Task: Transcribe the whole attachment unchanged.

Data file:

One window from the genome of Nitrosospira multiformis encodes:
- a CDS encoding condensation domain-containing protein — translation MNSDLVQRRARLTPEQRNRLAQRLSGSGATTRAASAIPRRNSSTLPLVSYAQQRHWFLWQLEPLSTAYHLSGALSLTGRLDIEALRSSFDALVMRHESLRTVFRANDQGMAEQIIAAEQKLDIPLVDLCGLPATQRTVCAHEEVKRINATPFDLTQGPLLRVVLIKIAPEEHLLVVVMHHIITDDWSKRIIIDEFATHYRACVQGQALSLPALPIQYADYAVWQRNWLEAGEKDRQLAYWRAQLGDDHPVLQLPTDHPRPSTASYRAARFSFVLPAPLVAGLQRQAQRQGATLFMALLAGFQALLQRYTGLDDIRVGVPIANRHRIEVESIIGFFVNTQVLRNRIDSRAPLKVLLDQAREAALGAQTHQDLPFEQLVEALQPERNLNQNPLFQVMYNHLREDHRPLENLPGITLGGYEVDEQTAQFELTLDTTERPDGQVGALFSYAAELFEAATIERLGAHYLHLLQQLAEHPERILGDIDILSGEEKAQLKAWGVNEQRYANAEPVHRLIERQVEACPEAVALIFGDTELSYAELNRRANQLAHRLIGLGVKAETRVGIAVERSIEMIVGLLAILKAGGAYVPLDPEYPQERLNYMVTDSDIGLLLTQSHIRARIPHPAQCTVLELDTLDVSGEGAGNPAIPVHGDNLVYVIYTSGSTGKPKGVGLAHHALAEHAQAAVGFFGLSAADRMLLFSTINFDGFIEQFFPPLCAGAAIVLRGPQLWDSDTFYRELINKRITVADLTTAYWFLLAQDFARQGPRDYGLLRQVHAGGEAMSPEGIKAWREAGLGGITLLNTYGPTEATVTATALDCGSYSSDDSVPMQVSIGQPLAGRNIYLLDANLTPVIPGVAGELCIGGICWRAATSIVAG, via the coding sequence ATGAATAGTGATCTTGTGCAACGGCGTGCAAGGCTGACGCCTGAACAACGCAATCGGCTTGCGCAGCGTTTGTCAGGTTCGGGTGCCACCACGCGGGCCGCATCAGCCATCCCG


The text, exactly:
One window from the genome of Nitrosospira multiformis encodes:
- a CDS encoding condensation domain-containing protein — translation MNSDLVQRRARLTPEQRNRLAQRLSGSGATTRAASAIPRRNSSTLPLVSYAQQRHWFLWQLEPLSTAYHLSGALSLTGRLDIEALRSSFDALVMRHESLRTVFRANDQGMAEQIIAAEQKLDIPLVDLCGLPATQRTVCAHEEVKRINATPFDLTQGPLLRVVLIKIAPEEHLLVVVMHHIITDDWSKRIIIDEFATHYRACVQGQALSLPALPIQYADYAVWQRNWLEAGEKDRQLAYWRAQLGDDHPVLQLPTDHPRPSTASYRAARFSFVLPAPLVAGLQRQAQRQGATLFMALLAGFQALLQRYTGLDDIRVGVPIANRHRIEVESIIGFFVNTQVLRNRIDSRAPLKVLLDQAREAALGAQTHQDLPFEQLVEALQPERNLNQNPLFQVMYNHLREDHRPLENLPGITLGGYEVDEQTAQFELTLDTTERPDGQVGALFSYAAELFEAATIERLGAHYLHLLQQLAEHPERILGDIDILSGEEKAQLKAWGVNEQRYANAEPVHRLIERQVEACPEAVALIFGDTELSYAELNRRANQLAHRLIGLGVKAETRVGIAVERSIEMIVGLLAILKAGGAYVPLDPEYPQERLNYMVTDSDIGLLLTQSHIRARIPHPAQCTVLELDTLDVSGEGAGNPAIPVHGDNLVYVIYTSGSTGKPKGVGLAHHALAEHAQAAVGFFGLSAADRMLLFSTINFDGFIEQFFPPLCAGAAIVLRGPQLWDSDTFYRELINKRITVADLTTAYWFLLAQDFARQGPRDYGLLRQVHAGGEAMSPEGIKAWREAGLGGITLLNTYGPTEATVTATALDCGSYSSDDSVPMQVSIGQPLAGRNIYLLDANLTPVIPGVAGELCIGGICWRAATSIVAG, via the coding sequence ATGAATAGTGATCTTGTGCAACGGCGTGCAAGGCTGACGCCTGAACAACGCAATCGGCTTGCGCAGCGTTTGTCAGGTTCGGGTGCCACCACGCGGGCCGCATCAGCCATCCCG